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The British pound is under pressure again, as the aftershocks of the ‘Brexit’ vote turn into more protracted political uncertainty in the UK. The market apparently sees little in the way of planning, and confusion reigns around the enactment of Article 50. On top of that, the Labour party is also seemingly imploding around Jeremy Corbyn. It’s not just the pound – the FTSE 100 is down a further 1.7%, with banks and housebuilders again taking a beating.
US treasuries have been well bid, with the US 10-year trading five basis points lower at 1.50%, while gold has also moved higher and is eyeing a further move into $1350, which was a level where traders were happy to sell on Friday.
The key question is whether the UK referendum vote represents a shock to markets or a potential genuine crisis. The focus then has to be on what would be the circuit breaker. The answer for the latter question would likely come from another co-ordinated central bank response, with shared liquidity through swap lines and easing of monetary policy, with increased forward guidance.
This is already being priced in, with the swaps markets pricing a 65% chance of easing from the Bank of England this year, a 60% chance of easing from the Reserve Bank of Australia by the August meeting and we are even seeing a 14% chance of a cut from the US Federal Reserve by September.
Clearly the prospect of additional easing from the Bank of Japan at the 29 July meeting should now be consensus, although this won’t change the actual inflation outlook in Japan. There has also been some reporting of additional fiscal support in Japan, which is one of the more bullish factors supporting the Nikkei 225 today.
The fact the Fed Funds Future is pricing a chance of easing in the US could well be an overshoot and would represent a huge blow to the Fed. This week traders would be wise to listen to commentary not just from Fed chair Janet Yellen at tonight’s European Central Bank Forum, but also St Louis Fed president James Bullard who speaks on Thursday in London. BoE Governor Mark Carney is also due to speak at the ECB Forum, but there is speculation he could pull out.
The idea of easing from the Fed is most interesting as this would echo moves from the ECB in 2011, although Ms Yellen et al would argue the risks are predominantly external. There has been some talk of a fourth round of quantitative easing, dubbed QE4, from market players, but it’s tough to feel a fresh round of asset purchases will actually have any benefit at all given current fixed income pricing.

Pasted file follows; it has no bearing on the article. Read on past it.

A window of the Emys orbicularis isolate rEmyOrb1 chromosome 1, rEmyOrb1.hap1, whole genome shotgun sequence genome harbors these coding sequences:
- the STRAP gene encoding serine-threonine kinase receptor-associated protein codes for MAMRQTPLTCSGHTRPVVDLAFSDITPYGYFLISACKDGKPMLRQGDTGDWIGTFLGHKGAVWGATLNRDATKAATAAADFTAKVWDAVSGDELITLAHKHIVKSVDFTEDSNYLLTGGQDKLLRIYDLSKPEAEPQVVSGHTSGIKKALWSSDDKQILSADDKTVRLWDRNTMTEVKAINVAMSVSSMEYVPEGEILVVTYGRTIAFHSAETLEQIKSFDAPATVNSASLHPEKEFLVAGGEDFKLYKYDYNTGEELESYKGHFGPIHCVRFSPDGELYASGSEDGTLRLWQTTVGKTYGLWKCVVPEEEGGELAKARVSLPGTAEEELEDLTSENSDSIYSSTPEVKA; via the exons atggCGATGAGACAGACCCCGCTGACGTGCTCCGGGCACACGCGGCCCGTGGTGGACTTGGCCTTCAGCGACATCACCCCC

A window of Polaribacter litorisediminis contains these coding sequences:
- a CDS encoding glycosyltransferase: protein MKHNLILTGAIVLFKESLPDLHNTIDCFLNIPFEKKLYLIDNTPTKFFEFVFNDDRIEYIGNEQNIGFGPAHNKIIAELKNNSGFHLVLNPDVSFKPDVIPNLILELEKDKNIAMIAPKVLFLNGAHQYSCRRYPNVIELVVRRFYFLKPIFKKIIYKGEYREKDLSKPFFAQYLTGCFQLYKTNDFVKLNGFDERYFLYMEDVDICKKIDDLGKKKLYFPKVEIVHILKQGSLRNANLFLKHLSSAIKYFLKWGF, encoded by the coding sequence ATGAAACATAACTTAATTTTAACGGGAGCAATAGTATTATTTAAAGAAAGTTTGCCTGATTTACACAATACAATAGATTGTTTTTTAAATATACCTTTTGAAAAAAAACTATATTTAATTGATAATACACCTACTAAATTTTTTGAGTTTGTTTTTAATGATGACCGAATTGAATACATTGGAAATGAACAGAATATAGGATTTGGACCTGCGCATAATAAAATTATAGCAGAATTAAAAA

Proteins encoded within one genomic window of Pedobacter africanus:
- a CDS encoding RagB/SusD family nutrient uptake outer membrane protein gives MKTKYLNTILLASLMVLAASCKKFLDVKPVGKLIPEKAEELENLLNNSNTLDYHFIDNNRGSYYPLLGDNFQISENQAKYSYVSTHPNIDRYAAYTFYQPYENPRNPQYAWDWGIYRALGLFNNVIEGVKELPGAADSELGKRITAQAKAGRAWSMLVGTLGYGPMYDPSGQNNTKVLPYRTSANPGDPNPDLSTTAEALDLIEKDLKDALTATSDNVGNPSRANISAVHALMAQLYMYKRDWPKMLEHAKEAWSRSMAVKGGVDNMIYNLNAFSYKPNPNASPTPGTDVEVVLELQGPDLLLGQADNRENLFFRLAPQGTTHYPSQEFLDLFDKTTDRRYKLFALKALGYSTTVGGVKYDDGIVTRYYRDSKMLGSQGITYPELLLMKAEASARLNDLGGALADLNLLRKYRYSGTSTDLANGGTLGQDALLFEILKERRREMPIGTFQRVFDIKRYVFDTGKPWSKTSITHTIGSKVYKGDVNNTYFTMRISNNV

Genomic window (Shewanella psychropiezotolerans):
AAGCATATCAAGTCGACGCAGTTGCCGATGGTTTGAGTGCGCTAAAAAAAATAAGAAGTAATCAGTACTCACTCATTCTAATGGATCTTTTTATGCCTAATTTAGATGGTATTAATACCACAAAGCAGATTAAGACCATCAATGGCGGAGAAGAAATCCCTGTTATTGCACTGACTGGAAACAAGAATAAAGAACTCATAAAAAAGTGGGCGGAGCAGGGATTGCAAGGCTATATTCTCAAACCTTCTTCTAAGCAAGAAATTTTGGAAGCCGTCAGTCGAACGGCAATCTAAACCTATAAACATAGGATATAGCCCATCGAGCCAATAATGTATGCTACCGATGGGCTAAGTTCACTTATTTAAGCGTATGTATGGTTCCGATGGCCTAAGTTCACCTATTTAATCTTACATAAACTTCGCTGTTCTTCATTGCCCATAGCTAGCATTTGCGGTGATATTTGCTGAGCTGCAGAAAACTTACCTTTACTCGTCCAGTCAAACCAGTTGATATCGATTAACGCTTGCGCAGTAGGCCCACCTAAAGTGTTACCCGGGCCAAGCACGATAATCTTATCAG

Let’s see what the response is, but the risks are building and the fact we seeing buying in select stocks in the UK and elsewhere suggest most in the market feel we are seeing a short-term shock rather than something more protracted and sinister.
It still seems logical the GBP will fall further. UK politics is a mess and there is so much confusion as to when and even if Article 50 is triggered, formally starting the process of a divorce from Europe. UK growth is likely to be closer to zero, if not in recession in 2017 and there is speculation of another round of QE. Add in the systematic trend of following funds now happy to sell and a general lack of buyers and Fridays intra-day low of $1.3228 seems quite achievable in the short-term.
It’s not just UK politics and the idea of how this may manifest into a broader European issue, but there are other macro thematics which need careful monitoring:
- European banks and overall concerns about solvency are back in the cross hairs, with credit default swaps blowing out on Friday
- Dollar inflows have ramped up, with the USD index having its best gain since 2008 on Friday. The USD has gained a further 0.8% on Monday and one has to question what this means for US inflation and of course emerging markets who hold significant USD liabilities
- Watch EEM (iShares Emerging Market ETF) as this ETF fell 6.1% on Friday and could give an indication of sentiment towards emerging markets
- China lifted the USD/CNY midpoint to 6.6375 (+599 pips) today to the highest level since December 2010. While traders aren’t necessarily talking about China capital outflows (as we did in January), this will undoubtedly be a risk. CNY is now trading at the strongest level relative to the EUR since March and again this is a huge headwind for markets like the DAX
- These issues were huge concerns in January and February and need close monitoring. So while the UK referendum won’t in itself cause a crisis, it has certainly unearthed a number of issues that could result in something concerning
One then just needs to look at the technical set-up in various equity markets and these won’t fill anyone with confidence. Certainly the S&P 500 is looking quite precarious, having broken and closed through key support. Short positions are clearly looking more attractive.